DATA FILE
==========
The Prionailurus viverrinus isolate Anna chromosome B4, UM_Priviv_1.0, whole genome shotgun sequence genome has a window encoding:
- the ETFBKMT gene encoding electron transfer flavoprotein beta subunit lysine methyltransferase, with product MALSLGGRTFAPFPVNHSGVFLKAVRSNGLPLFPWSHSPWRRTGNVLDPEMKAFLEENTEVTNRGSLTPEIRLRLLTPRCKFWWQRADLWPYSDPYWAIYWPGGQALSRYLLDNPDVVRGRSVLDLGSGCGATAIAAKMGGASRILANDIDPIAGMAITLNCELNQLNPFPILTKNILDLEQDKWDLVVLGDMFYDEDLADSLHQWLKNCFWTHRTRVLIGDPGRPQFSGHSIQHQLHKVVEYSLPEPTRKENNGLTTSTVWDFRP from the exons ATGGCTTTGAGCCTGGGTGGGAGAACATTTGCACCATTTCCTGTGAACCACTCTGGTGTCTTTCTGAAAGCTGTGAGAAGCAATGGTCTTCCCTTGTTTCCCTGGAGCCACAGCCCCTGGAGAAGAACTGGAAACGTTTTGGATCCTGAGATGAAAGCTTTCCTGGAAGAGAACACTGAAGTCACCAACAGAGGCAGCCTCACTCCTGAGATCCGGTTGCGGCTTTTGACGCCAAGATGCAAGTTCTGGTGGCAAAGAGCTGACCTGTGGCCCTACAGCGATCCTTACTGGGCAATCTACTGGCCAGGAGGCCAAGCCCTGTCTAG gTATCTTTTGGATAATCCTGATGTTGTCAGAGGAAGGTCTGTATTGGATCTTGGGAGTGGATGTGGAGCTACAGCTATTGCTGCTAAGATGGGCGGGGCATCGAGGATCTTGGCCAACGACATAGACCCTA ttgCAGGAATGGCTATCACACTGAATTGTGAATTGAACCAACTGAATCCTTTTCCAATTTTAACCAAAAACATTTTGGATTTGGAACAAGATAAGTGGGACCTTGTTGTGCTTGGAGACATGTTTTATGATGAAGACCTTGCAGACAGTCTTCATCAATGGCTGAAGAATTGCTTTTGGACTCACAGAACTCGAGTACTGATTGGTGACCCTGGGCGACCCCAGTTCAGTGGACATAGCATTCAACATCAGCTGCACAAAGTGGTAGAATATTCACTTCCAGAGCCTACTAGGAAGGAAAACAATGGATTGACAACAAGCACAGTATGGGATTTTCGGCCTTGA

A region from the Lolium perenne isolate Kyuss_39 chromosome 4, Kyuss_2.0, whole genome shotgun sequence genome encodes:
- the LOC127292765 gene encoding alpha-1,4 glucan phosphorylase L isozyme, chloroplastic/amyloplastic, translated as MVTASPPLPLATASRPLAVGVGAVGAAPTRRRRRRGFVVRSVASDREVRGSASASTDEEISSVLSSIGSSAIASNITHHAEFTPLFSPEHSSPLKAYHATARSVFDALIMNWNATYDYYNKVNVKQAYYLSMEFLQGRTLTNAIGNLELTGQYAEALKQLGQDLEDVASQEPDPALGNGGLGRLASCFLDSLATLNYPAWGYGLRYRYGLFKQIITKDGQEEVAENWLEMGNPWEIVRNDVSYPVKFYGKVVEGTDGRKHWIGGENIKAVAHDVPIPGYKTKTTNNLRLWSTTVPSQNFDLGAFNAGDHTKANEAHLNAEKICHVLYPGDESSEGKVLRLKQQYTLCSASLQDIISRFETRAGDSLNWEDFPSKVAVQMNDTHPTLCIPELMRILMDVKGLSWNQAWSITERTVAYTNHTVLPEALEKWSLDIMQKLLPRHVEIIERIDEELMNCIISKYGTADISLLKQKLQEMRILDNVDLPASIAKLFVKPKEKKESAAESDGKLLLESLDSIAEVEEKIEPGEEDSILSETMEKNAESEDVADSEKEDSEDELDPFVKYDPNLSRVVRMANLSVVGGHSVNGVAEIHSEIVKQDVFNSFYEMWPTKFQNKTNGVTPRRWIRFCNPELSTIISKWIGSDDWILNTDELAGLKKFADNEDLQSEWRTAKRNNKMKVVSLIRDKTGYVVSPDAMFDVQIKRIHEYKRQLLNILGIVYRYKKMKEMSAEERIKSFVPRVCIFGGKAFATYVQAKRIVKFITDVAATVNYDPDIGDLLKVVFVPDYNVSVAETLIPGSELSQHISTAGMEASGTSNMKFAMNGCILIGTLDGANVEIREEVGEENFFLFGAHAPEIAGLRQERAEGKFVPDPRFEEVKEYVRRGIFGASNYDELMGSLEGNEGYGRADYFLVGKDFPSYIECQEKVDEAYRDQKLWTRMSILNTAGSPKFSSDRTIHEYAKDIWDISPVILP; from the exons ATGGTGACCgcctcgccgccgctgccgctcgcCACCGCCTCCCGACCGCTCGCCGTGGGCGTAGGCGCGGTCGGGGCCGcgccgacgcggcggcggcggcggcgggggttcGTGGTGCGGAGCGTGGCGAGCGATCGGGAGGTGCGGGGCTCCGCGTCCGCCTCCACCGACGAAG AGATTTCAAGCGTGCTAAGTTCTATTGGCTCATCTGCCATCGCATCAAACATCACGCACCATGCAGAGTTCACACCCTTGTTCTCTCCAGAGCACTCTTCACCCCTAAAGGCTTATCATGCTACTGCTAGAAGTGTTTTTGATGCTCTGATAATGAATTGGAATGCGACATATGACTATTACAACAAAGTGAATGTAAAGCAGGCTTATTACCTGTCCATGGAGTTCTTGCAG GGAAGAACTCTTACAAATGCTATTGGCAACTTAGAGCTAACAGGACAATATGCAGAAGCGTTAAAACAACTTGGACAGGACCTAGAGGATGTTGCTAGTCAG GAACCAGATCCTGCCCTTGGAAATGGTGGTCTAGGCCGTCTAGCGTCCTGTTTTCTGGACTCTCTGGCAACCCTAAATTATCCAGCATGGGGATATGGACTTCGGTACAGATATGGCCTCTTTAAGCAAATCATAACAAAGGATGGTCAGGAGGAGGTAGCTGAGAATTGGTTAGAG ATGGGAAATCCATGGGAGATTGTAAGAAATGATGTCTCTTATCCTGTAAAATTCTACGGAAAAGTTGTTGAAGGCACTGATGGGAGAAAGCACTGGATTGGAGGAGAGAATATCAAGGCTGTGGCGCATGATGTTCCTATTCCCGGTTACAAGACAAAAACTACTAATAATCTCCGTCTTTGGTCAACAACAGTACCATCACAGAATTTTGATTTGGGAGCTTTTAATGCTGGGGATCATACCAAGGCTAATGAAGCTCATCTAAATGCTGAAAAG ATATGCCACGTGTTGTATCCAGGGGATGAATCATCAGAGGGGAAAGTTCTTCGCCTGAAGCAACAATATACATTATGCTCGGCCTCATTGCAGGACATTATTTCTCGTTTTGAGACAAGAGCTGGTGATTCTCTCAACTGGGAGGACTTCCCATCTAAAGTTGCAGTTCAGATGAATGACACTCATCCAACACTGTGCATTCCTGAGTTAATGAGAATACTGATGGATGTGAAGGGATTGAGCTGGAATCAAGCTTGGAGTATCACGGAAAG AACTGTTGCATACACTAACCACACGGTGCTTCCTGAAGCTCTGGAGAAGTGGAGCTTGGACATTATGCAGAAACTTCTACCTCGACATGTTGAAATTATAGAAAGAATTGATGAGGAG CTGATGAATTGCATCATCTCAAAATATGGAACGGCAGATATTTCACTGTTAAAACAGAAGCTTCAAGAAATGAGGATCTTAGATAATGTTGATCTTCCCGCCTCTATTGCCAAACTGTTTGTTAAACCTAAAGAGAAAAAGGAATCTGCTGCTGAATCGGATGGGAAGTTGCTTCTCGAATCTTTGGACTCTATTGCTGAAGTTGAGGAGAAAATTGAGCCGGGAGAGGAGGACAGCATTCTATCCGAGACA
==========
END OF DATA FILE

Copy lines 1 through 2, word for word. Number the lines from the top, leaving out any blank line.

The Prionailurus viverrinus isolate Anna chromosome B4, UM_Priviv_1.0, whole genome shotgun sequence genome has a window encoding:
- the ETFBKMT gene encoding electron transfer flavoprotein beta subunit lysine methyltransferase, with product MALSLGGRTFAPFPVNHSGVFLKAVRSNGLPLFPWSHSPWRRTGNVLDPEMKAFLEENTEVTNRGSLTPEIRLRLLTPRCKFWWQRADLWPYSDPYWAIYWPGGQALSRYLLDNPDVVRGRSVLDLGSGCGATAIAAKMGGASRILANDIDPIAGMAITLNCELNQLNPFPILTKNILDLEQDKWDLVVLGDMFYDEDLADSLHQWLKNCFWTHRTRVLIGDPGRPQFSGHSIQHQLHKVVEYSLPEPTRKENNGLTTSTVWDFRP from the exons ATGGCTTTGAGCCTGGGTGGGAGAACATTTGCACCATTTCCTGTGAACCACTCTGGTGTCTTTCTGAAAGCTGTGAGAAGCAATGGTCTTCCCTTGTTTCCCTGGAGCCACAGCCCCTGGAGAAGAACTGGAAACGTTTTGGATCCTGAGATGAAAGCTTTCCTGGAAGAGAACACTGAAGTCACCAACAGAGGCAGCCTCACTCCTGAGATCCGGTTGCGGCTTTTGACGCCAAGATGCAAGTTCTGGTGGCAAAGAGCTGACCTGTGGCCCTACAGCGATCCTTACTGGGCAATCTACTGGCCAGGAGGCCAAGCCCTGTCTAG gTATCTTTTGGATAATCCTGATGTTGTCAGAGGAAGGTCTGTATTGGATCTTGGGAGTGGATGTGGAGCTACAGCTATTGCTGCTAAGATGGGCGGGGCATCGAGGATCTTGGCCAACGACATAGACCCTA ttgCAGGAATGGCTATCACACTGAATTGTGAATTGAACCAACTGAATCCTTTTCCAATTTTAACCAAAAACATTTTGGATTTGGAACAAGATAAGTGGGACCTTGTTGTGCTTGGAGACATGTTTTATGATGAAGACCTTGCAGACAGTCTTCATCAATGGCTGAAGAATTGCTTTTGGACTCACAGAACTCGAGTACTGATTGGTGACCCTGGGCGACCCCAGTTCAGTGGACATAGCATTCAACATCAGCTGCACAAAGTGGTAGAATATTCACTTCCAGAGCCTACTAGGAAGGAAAACAATGGATTGACAACAAGCACAGTATGGGATTTTCGGCCTTGA